The measure would prevent furloughs at the United States Citizenship and Immigration Services by allowing the agency, which has seen a loss in revenue in part because of the pandemic, to raise premium processing fees. It would also extend funding for a flood insurance program through next September, as well as funding for a program for highway construction and maintenance.

    The bill also included language that would prevent Medicare recipients from seeing a significant increase in their premiums partly because of measures taken by the administration to counter the effects of the pandemic. But it did not include any additional relief to help American families and businesses recover from the toll of the pandemic, despite growing pressure from rank-and-file members for negotiators to break a stalemate on a broader legislative package.

    A bipartisan group of lawmakers urged their party leaders on Tuesday to keep the House in session until Congress approved another pandemic relief bill, writing in a letter that “our constituents do not want us home campaigning while businesses continue to shutter.”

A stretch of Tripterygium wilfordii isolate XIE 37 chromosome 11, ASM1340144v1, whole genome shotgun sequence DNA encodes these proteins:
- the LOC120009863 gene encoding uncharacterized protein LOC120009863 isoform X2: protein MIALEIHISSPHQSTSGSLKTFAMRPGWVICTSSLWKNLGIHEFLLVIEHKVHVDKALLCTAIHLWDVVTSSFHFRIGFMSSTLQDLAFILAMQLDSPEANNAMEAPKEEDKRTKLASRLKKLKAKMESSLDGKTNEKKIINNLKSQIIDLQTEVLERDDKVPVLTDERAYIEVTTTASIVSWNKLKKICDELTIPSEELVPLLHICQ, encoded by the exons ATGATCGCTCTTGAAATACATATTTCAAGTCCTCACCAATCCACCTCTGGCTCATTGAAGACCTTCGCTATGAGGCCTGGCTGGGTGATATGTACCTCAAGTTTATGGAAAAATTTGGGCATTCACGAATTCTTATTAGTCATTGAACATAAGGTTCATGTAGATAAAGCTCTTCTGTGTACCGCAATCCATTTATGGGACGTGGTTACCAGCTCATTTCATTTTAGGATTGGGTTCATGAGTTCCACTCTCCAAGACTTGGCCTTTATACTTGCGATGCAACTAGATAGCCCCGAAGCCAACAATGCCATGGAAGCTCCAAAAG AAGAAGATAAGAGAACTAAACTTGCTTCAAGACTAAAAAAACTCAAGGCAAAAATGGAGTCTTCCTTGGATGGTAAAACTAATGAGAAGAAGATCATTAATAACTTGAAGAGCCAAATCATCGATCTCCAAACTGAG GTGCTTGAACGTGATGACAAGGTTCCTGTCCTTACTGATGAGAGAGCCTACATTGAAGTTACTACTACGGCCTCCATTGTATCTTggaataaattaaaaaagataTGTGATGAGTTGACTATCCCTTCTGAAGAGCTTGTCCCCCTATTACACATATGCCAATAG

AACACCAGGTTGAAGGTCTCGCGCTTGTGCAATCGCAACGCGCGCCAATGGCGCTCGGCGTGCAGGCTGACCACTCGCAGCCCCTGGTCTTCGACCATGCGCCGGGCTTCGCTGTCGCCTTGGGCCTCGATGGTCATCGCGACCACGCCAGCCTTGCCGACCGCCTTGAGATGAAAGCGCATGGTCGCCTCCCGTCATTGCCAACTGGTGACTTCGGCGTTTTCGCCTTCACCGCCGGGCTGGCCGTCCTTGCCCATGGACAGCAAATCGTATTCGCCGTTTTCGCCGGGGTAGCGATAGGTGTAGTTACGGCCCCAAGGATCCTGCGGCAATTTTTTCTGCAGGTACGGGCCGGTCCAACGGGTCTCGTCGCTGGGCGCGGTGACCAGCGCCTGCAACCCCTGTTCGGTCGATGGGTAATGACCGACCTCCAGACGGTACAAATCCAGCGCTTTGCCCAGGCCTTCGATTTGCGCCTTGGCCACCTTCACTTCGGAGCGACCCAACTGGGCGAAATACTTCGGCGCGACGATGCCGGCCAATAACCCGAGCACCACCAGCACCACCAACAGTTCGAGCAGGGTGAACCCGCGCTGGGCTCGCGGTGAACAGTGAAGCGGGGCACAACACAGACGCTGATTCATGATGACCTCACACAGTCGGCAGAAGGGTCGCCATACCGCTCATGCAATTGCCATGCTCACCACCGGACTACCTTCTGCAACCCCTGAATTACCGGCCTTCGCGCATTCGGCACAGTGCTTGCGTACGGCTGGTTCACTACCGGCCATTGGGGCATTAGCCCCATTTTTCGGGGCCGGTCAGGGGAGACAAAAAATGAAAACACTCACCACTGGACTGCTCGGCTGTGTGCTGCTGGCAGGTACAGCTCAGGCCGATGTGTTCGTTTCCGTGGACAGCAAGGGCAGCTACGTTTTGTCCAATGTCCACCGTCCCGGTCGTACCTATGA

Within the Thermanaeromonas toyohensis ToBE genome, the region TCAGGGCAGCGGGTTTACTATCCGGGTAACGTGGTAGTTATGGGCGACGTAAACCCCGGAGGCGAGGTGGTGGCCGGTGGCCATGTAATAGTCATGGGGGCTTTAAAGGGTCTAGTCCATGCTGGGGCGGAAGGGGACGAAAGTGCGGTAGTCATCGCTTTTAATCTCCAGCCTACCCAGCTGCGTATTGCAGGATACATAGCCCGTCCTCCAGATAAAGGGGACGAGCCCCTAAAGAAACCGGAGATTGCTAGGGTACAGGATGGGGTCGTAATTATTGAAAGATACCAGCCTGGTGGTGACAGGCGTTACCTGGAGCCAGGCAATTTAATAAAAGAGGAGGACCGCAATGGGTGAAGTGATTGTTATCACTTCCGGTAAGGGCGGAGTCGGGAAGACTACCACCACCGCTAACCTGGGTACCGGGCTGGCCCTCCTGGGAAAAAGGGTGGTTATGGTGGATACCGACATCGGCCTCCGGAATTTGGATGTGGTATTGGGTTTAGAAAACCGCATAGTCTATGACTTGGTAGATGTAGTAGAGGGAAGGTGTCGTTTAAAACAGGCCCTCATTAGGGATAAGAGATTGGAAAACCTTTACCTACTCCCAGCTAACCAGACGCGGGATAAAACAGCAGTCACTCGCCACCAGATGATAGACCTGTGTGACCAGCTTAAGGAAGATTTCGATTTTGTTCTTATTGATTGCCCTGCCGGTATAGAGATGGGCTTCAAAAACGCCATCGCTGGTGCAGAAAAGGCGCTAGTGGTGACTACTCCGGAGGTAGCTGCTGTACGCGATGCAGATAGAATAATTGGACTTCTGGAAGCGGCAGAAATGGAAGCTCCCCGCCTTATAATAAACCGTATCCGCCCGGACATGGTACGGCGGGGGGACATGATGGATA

“It has been suggested by some that members of Congress are anxious to return to their districts to campaign in advance of the Nov. 3 election, even if that means leaving Capitol Hill without passing another Covid-19 relief bill,” the lawmakers, led by Representative Jared Golden, Democrat of Maine, wrote. “We want to be very clear that we do not in any way agree with this position.”

    A handful of moderate Democrats are also considering signing onto a Republican-led effort that would, if it gained the support of 218 lawmakers, force a vote on legislation to revive a popular federal loan program for small businesses, according to a person familiar with the plans, who requested anonymity to disclose details of private discussions.

    Catie Edmondson contributed reporting.